BankAmerica Corp. stock surged Tuesday after the company's chief executive said its 1996 earnings and revenues could dramatically exceed Wall Street forecasts.

In an interview with Reuters in Sydney, Australia, at the International Monetary Conference, BankAmerica's David Coulter said annual earnings could grow 20% this year, to $7.75 per share, or 57 cents a share more than analysts' consensus projection.

The bank's revenues could grow 9% in 1996, he said, nearly $1 billion more than Wall Street was expecting.

Trading of BankAmerica stock had to be halted for 29 minutes at the beginning of the day on the New York Stock Exchange because of heavy demand. The stock opened at $78 a share - $3 higher than Monday's closing price, with an initial 432,600-share block trading to boost the price.

The stock closed at $76.50, up $1.50. Trading volume of 2.4 million shares was nearly twice the daily average. In terms of the total value of shares changing hands, BankAmerica was the 12th-most-actively traded stock on any U.S. exchange.

News of Mr. Coulter's comments helped bank stocks in general shake out of a two-week slump. The Standard & Poor's index of major banks rose 1.25%, outpacing the S&P 500 index, which rose 0.73%.

Mr. Coulter and Citicorp chairman John Reed each presented a positive picture of the banking environment, telling the conference they did not expect interest rates to rise much further.

Wall Street was divided on whether San Francisco-based BankAmerica's shares, helped by an expanding California economy and aggressive share repurchases, would do as well as Mr. Coulter seems to expect.

Katrina Blecher, an analyst at Gruntal & Co., said she expects soon to raise her $7 per share estimate of 1996 earnings, based on the comments.

"This is wonderful," she said. "It shows the Street hasn't given credit to the BankAmerica story. A lot of people, including myself, were looking for very modest revenue growth, but now it seems the bank has fully rebounded from its problems" with high overhead and credit costs and a sluggish state economy.

But Thomas F. Theurkauf, an analyst who covers the bank for Keefe, Bruyette & Woods Inc., was skeptical that the company could increase its revenues 9%, and he said he plans to stick to his $7.20 per share estimate for 1996.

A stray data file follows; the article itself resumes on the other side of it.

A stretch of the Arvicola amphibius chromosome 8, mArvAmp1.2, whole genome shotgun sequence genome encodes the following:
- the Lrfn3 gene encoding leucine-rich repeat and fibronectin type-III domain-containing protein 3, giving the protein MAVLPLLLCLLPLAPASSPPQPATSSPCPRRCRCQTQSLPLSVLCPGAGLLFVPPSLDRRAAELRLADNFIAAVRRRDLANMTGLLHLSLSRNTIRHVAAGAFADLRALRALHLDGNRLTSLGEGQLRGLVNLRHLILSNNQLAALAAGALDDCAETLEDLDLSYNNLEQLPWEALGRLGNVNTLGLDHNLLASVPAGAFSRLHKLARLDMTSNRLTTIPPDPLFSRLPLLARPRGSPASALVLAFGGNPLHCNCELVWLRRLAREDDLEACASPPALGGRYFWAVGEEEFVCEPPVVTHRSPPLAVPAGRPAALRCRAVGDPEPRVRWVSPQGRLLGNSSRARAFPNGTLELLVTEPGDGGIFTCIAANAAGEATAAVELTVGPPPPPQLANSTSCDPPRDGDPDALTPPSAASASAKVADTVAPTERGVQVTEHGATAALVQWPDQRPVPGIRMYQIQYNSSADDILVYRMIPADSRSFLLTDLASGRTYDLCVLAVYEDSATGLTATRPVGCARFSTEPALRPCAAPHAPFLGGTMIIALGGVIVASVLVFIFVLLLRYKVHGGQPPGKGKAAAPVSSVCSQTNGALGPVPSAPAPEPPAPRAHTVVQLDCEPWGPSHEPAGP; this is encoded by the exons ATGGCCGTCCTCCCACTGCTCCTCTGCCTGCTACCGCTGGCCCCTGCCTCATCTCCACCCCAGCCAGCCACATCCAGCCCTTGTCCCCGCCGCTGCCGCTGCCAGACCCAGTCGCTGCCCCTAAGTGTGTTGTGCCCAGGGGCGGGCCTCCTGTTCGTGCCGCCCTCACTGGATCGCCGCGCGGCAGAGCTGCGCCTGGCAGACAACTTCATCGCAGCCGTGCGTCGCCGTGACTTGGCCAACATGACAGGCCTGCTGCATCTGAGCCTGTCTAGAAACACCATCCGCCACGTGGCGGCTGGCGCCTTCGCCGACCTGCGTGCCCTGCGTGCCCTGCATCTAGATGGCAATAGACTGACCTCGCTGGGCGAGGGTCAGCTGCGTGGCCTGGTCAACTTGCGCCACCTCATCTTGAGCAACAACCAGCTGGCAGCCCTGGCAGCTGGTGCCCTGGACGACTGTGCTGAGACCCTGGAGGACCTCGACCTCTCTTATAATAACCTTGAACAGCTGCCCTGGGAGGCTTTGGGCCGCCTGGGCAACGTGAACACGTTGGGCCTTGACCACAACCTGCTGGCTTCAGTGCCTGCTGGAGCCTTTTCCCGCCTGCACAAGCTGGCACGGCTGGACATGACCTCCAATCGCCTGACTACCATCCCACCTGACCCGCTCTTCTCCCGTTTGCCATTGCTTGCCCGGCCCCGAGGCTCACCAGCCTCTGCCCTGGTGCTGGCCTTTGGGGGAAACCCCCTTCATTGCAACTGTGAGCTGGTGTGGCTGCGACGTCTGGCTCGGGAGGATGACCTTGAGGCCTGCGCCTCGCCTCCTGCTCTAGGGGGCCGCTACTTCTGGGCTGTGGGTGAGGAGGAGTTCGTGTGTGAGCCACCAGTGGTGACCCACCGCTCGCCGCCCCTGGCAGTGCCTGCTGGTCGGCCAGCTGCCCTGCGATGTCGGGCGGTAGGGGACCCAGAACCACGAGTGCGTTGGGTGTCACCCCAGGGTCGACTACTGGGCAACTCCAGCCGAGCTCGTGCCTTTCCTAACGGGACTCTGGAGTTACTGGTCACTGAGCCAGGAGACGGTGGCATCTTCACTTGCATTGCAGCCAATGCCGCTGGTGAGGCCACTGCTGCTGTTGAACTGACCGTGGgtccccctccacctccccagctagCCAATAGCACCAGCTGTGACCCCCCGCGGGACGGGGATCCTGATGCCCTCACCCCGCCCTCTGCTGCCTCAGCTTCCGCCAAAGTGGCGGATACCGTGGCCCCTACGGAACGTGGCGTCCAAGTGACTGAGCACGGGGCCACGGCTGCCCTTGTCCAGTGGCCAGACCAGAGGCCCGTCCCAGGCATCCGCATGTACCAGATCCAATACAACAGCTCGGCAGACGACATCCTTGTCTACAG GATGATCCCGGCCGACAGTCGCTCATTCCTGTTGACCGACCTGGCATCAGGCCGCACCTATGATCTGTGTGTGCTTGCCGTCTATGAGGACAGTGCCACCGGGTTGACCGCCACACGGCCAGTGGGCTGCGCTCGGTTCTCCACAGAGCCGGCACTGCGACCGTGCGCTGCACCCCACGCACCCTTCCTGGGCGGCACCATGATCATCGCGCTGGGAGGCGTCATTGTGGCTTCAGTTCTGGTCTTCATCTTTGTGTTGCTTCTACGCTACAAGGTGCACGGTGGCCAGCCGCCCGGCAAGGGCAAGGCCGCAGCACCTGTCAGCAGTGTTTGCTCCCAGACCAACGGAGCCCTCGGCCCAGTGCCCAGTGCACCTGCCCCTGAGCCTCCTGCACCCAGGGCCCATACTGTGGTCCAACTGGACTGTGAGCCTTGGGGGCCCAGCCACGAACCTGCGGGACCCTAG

"I think this is much ado about nothing," he said. "I am leery" of expecting "that kind of revenue growth from the bank."

A BankAmerica spokesman said Mr. Coulter, who has been CEO since January, was not making a prediction but commenting on the "salutary effects" of the company's cost cutting.

According to Reuters, Mr. Coulter said of his company, the third-largest U.S. bank: "If you keep your expense at a 1% growth rate, which is what we had in the first quarter, a 9% revenue increase then turns into a nearly 20% operating income increase. So can we continue to do that, I think, yes."

Mr. Coulter also indicated the bank may close or streamline some of its more than 200 branches in Texas, which he conceded were underperforming.

The bank's revenues grew by 9% in the first quarter compared with the same period of 1995, but the increase was aided by a one-time gain on the sale of a securities processing unit.

Before Mr. Coulter's comments, analysts' consensus on 1996 earnings had been $7.18 a share, according to Zacks Investment Research. That would be an 11% increase from 1995.

Most analysts had predicted 1996 revenue growth in a modest 4% to 5% range. The company's revenues were $20.5 billion last year, so 9% growth would add $1.9 billion, instead of the roughly $1 billion analysts are forecasting.

Fueling the company's positive outlook are a rebounding California economy, strong Latin American operations, and continued aggressive share repurchases. Mr. Coulter told Reuters the bank is buying back roughly $300 million of stock per quarter.

The key issue will not be revenues, however, but whether BankAmerica can weed out unprofitable businesses that have kept its return on equity below those of its peers, said Michael Stead, a manager at SIFE Trust Fund, which owns 280,000 BankAmerica shares.

In the market Tuesday, the 30-year Treasury bond rallied, and its yield dipped below 7% on reports of sluggish retail sales and manufacturing output. The long bond was trading at 6.97% by midday after opening at 7.03%.

Fleet Financial Group gained $1 to $44.625; Mellon Banking Corp., rose $1.25 to $55.375; Signet Banking Corp. rose $1 to $26.50; NationsBank Corp. rose $2.375 to $84; and Mercantile Bancorp. rose $1.25 to $47.75.

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